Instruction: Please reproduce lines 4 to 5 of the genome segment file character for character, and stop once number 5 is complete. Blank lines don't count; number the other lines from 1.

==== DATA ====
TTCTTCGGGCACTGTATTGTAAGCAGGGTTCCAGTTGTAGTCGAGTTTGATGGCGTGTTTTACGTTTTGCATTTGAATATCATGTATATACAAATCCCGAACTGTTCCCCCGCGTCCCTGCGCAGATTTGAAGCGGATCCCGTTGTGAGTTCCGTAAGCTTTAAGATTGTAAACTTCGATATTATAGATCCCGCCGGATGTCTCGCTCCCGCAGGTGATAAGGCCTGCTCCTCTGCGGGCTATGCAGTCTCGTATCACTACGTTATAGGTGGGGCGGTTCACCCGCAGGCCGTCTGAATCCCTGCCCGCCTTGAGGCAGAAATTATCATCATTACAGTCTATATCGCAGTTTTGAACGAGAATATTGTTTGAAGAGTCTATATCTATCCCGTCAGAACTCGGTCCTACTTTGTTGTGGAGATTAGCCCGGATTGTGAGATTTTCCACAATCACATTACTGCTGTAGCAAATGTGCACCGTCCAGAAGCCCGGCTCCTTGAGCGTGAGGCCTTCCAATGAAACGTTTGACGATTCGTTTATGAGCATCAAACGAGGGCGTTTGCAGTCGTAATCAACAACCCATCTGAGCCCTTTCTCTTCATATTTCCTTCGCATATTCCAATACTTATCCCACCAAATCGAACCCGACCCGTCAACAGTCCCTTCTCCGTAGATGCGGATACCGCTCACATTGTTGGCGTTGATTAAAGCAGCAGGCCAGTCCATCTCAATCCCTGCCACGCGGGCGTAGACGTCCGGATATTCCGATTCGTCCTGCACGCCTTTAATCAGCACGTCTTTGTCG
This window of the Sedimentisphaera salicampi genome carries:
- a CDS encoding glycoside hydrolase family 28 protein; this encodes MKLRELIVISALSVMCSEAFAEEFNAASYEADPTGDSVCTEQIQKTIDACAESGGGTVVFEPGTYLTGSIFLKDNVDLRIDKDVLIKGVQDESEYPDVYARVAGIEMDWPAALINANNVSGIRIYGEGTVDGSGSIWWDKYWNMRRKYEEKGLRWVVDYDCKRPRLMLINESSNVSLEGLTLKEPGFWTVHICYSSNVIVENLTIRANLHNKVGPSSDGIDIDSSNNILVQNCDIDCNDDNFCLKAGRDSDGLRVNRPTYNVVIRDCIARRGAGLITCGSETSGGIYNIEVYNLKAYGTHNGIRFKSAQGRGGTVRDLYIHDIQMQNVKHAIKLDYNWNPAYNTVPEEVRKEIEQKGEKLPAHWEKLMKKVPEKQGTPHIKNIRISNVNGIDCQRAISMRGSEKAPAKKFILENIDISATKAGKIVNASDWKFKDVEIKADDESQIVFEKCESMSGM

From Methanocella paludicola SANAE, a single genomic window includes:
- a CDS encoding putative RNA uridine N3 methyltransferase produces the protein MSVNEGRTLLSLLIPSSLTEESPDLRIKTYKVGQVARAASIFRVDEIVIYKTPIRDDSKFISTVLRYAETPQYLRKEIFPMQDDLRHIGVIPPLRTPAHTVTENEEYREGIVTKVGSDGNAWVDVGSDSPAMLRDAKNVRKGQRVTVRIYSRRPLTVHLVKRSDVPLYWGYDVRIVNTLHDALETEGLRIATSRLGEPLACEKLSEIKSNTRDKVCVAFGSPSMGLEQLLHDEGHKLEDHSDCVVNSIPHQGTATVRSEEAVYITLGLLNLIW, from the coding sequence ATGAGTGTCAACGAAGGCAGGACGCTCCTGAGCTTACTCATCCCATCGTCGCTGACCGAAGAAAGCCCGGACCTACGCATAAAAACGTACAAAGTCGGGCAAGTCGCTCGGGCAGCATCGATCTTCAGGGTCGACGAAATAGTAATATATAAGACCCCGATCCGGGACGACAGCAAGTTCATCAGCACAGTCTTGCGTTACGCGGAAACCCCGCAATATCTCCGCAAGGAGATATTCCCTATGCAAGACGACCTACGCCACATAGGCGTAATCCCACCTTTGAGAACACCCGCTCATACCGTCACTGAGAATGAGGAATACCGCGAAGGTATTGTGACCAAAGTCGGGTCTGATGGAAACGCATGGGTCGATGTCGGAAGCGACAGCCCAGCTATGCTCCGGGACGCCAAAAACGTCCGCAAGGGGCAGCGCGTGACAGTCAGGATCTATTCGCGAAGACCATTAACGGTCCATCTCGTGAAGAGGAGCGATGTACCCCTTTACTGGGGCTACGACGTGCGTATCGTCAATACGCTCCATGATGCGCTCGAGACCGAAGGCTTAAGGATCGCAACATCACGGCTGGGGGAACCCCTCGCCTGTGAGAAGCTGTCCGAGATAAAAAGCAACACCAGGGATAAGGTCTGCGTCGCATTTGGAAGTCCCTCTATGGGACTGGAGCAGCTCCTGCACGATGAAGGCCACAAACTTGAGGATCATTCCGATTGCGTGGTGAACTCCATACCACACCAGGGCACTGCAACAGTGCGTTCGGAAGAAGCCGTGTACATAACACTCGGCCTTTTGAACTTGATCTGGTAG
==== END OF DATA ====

From Methanocella paludicola SANAE, a single genomic window includes:
- a CDS encoding putative RNA uridine N3 methyltransferase produces the protein MSVNEGRTLLSLLIPSSLTEESPDLRIKTYKVGQVARAASIFRVDEIVIYKTPIRDDSKFISTVLRYAETPQYLRKEIFPMQDDLRHIGVIPPLRTPAHTVTENEEYREGIVTKVGSDGNAWVDVGSDSPAMLRDAKNVRKGQRVTVRIYSRRPLTVHLVKRSDVPLYWGYDVRIVNTLHDALETEGLRIATSRLGEPLACEKLSEIKSNTRDKVCVAFGSPSMGLEQLLHDEGHKLEDHSDCVVNSIPHQGTATVRSEEAVYITLGLLNLIW, from the coding sequence ATGAGTGTCAACGAAGGCAGGACGCTCCTGAGCTTACTCATCCCATCGTCGCTGACCGAAGAAAGCCCGGACCTACGCATAAAAACGTACAAAGTCGGGCAAGTCGCTCGGGCAGCATCGATCTTCAGGGTCGACGAAATAGTAATATATAAGACCCCGATCCGGGACGACAGCAAGTTCATCAGCACAGTCTTGCGTTACGCGGAAACCCCGCAATATCTCCGCAAGGAGATATTCCCTATGCAAGACGACCTACGCCACATAGGCGTAATCCCACCTTTGAGAACACCCGCTCATACCGTCACTGAGAATGAGGAATACCGCGAAGGTATTGTGACCAAAGTCGGGTCTGATGGAAACGCATGGGTCGATGTCGGAAGCGACAGCCCAGCTATGCTCCGGGACGCCAAAAACGTCCGCAAGGGGCAGCGCGTGACAGTCAGGATCTATTCGCGAAGACCATTAACGGTCCATCTCGTGAAGAGGAGCGATGTACCCCTTTACTGGGGCTACGACGTGCGTATCGTCAATACGCTCCATGATGCGCTCGAGACCGAAGGCTTAAGGATCGCAACATCACGGCTGGGGGAACCCCTCGCCTGTGAGAAGCTGTCCGAGATAAAAAGCAACACCAGGGATAAGGTCTGCGTCGCATTTGGAAGTCCCTCTATGGGACTGGAGCAGCTCCTGCACGATGAAGGCCACAAACTTGAGGATCATTCCGATTGCGTGGTGAACTCCATACCACACCAGGGCACTGCAACAGTGCGTTCGGAAGAAGCCGTGTACATAACACTCGGCCTTTTGAACTTGATCTGGTAG